The process of listening to the land led the Knepp estate to introduce free-ranging grazing animals (pigs, cattle and horses) into the estate. These mimicked the roles that ancient and (in some cases extinct) herbivores of the past played. Much like the reintroduced wolves in Yellowstone, these ‘keystone species’ started to have an extraordinary effect on the ecology of the estate. Biodiversity exploded in a very short space of time.
4. Wilding? Or rewilding?
Wilding is very different from conservation. Conservation tends to manage environments for certain rare or declining species. Wilding on the other hand is an emergent process. Isabella Tree calls her book ‘Wilding’, because she is keen to point out that wilding is a forward looking, surprising process. Rewilding implies a return to some previous wild state. A process which might be more like restoration that renewal. Time and time again the estate at Knepp threw up some profound surprises. In particular rare species such as nightingales and purple emperor butterflies returning, not just in great numbers, but in habitats that experts didn’t believe they normally inhabited.
Wilding the church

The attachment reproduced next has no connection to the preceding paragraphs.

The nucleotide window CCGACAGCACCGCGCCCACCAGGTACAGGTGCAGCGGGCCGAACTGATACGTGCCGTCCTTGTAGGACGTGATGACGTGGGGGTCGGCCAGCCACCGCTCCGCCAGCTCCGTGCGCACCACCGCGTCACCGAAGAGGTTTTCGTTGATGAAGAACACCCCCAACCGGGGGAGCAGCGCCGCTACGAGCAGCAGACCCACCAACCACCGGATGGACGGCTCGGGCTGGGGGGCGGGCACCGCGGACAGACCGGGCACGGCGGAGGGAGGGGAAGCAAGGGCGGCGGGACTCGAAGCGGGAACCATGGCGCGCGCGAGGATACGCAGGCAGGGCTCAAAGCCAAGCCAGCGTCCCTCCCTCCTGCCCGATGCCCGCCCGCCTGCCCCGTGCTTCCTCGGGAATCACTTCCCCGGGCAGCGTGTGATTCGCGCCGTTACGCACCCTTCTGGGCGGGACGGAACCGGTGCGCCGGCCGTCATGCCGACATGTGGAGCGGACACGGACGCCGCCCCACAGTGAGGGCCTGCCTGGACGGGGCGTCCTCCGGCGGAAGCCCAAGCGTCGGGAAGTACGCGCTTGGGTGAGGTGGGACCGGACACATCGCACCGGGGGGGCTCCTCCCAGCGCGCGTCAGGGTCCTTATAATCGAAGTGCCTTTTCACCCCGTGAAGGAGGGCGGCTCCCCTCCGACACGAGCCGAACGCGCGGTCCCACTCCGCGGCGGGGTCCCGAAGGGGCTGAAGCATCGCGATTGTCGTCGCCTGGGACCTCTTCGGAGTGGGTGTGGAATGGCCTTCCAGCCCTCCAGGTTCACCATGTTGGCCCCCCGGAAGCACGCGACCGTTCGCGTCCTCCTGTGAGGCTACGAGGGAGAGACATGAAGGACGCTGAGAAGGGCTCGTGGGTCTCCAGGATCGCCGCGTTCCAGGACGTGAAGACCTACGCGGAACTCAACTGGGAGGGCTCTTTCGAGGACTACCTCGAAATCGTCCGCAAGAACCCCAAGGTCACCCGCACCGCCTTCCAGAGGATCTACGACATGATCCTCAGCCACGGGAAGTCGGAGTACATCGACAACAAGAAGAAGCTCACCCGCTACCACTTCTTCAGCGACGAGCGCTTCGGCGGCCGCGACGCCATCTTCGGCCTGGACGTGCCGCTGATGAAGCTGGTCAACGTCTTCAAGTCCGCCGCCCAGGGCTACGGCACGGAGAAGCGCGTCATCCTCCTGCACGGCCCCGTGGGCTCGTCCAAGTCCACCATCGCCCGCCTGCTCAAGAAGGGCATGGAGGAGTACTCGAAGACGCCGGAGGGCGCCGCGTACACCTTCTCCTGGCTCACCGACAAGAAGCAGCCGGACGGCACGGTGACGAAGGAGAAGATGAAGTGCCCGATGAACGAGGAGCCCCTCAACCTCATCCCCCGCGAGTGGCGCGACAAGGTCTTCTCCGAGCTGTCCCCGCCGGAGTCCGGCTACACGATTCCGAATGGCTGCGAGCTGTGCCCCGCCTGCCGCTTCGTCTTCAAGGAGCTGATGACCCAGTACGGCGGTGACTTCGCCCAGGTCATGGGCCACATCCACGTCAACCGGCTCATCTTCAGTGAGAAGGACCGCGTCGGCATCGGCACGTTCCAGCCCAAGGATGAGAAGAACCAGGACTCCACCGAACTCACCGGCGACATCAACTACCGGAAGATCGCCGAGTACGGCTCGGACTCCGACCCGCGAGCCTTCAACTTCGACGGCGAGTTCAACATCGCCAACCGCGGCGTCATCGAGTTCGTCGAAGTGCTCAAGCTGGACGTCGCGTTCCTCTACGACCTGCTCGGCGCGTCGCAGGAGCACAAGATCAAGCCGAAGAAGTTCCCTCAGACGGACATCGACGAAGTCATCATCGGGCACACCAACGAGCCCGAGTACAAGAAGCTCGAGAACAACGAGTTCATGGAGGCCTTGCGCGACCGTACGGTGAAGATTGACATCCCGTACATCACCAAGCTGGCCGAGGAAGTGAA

The unfolding story of the Knepp estate might be read as a parable for the church in the UK. We use methods that in many contexts are no longer fruitful or sustainable, and others which are resource intensive and (if not mechanistic, then) programmatic. Yet, in many ways we too are farming in the old ways on land which is now marginal, amalgamating parishes in the hope that perhaps we can find a way out of decline. We too need to stop and deeply listen to our context. When our machines have stopped and the dust settled we may just be able to discern the nature of the soil at our feet.
Is the pioneer movement a means by which some ‘keystone species’ are being reintroduced to the church? The apostles, the prophets and evangelists who have been marginal if not extinct in our church life for so long are being reintroduced and are bringing a renewed diversity. And it is a diversity which is also surprising and which confounds and challenges the assumptions of many of our experts of the church.